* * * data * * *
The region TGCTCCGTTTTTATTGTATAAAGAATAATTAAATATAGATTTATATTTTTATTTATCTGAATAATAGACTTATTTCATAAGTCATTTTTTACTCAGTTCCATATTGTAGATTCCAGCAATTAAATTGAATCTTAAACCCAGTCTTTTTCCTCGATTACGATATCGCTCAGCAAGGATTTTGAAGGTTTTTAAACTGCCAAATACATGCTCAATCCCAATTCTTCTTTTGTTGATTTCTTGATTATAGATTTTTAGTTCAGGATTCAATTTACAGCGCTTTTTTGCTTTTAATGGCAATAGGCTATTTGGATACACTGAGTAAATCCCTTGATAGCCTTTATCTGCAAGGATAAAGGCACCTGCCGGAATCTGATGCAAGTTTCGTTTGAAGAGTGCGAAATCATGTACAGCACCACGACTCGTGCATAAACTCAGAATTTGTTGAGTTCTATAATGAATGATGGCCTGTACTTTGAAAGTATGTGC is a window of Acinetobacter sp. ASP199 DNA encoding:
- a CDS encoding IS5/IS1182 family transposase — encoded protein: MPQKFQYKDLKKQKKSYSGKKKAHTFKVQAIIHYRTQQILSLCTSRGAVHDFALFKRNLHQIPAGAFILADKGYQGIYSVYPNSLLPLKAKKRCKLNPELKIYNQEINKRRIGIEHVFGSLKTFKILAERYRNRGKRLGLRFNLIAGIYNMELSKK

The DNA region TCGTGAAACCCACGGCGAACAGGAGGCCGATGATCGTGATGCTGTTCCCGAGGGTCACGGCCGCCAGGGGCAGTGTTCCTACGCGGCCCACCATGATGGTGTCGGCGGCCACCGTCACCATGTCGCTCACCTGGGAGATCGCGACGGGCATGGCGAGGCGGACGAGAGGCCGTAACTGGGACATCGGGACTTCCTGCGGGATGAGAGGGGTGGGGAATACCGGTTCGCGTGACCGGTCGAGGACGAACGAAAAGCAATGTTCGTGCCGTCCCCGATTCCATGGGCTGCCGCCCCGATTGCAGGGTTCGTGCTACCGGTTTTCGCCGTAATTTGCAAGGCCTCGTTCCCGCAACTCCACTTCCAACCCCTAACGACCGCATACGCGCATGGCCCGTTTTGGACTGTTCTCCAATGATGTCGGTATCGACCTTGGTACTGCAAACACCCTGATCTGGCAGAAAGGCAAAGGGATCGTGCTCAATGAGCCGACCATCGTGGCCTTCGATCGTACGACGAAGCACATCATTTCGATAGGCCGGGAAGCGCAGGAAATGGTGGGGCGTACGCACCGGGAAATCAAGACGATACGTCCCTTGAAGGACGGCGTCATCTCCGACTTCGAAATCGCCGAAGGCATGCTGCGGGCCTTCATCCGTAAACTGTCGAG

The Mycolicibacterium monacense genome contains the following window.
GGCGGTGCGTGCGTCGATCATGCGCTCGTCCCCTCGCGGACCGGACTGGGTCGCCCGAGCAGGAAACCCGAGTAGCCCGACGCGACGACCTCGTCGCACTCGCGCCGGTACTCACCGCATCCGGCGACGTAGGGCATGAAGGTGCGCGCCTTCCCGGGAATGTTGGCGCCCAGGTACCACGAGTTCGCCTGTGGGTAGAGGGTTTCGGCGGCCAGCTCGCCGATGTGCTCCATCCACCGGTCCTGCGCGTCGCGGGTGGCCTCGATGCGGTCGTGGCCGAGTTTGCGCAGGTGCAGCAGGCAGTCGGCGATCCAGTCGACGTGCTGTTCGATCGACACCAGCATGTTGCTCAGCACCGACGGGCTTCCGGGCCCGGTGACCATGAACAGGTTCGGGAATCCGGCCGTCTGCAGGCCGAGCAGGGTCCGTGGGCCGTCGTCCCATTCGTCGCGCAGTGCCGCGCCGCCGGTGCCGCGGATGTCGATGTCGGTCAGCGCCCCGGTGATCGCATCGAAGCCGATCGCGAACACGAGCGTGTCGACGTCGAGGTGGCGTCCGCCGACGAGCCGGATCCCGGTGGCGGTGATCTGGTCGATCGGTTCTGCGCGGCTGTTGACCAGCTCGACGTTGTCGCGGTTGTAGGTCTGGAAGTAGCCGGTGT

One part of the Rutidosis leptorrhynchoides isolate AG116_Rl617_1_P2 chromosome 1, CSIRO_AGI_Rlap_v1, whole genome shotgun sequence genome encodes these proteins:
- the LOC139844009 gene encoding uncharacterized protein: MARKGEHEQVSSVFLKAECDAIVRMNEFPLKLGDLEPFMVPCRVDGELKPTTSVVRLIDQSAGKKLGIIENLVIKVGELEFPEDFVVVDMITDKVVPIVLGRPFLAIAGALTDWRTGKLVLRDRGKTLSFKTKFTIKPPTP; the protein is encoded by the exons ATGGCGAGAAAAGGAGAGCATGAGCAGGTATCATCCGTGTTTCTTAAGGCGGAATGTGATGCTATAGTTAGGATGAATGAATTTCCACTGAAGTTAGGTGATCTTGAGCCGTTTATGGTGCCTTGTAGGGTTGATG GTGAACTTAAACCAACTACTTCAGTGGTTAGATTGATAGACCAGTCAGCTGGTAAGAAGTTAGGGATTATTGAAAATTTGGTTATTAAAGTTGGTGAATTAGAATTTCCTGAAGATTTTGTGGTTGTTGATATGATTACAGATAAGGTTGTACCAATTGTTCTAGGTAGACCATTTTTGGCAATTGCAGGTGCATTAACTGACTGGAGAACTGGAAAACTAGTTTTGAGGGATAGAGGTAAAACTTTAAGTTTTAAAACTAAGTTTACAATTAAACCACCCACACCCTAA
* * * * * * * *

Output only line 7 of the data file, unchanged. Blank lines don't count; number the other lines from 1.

- the LOC139844009 gene encoding uncharacterized protein: MARKGEHEQVSSVFLKAECDAIVRMNEFPLKLGDLEPFMVPCRVDGELKPTTSVVRLIDQSAGKKLGIIENLVIKVGELEFPEDFVVVDMITDKVVPIVLGRPFLAIAGALTDWRTGKLVLRDRGKTLSFKTKFTIKPPTP; the protein is encoded by the exons ATGGCGAGAAAAGGAGAGCATGAGCAGGTATCATCCGTGTTTCTTAAGGCGGAATGTGATGCTATAGTTAGGATGAATGAATTTCCACTGAAGTTAGGTGATCTTGAGCCGTTTATGGTGCCTTGTAGGGTTGATG GTGAACTTAAACCAACTACTTCAGTGGTTAGATTGATAGACCAGTCAGCTGGTAAGAAGTTAGGGATTATTGAAAATTTGGTTATTAAAGTTGGTGAATTAGAATTTCCTGAAGATTTTGTGGTTGTTGATATGATTACAGATAAGGTTGTACCAATTGTTCTAGGTAGACCATTTTTGGCAATTGCAGGTGCATTAACTGACTGGAGAACTGGAAAACTAGTTTTGAGGGATAGAGGTAAAACTTTAAGTTTTAAAACTAAGTTTACAATTAAACCACCCACACCCTAA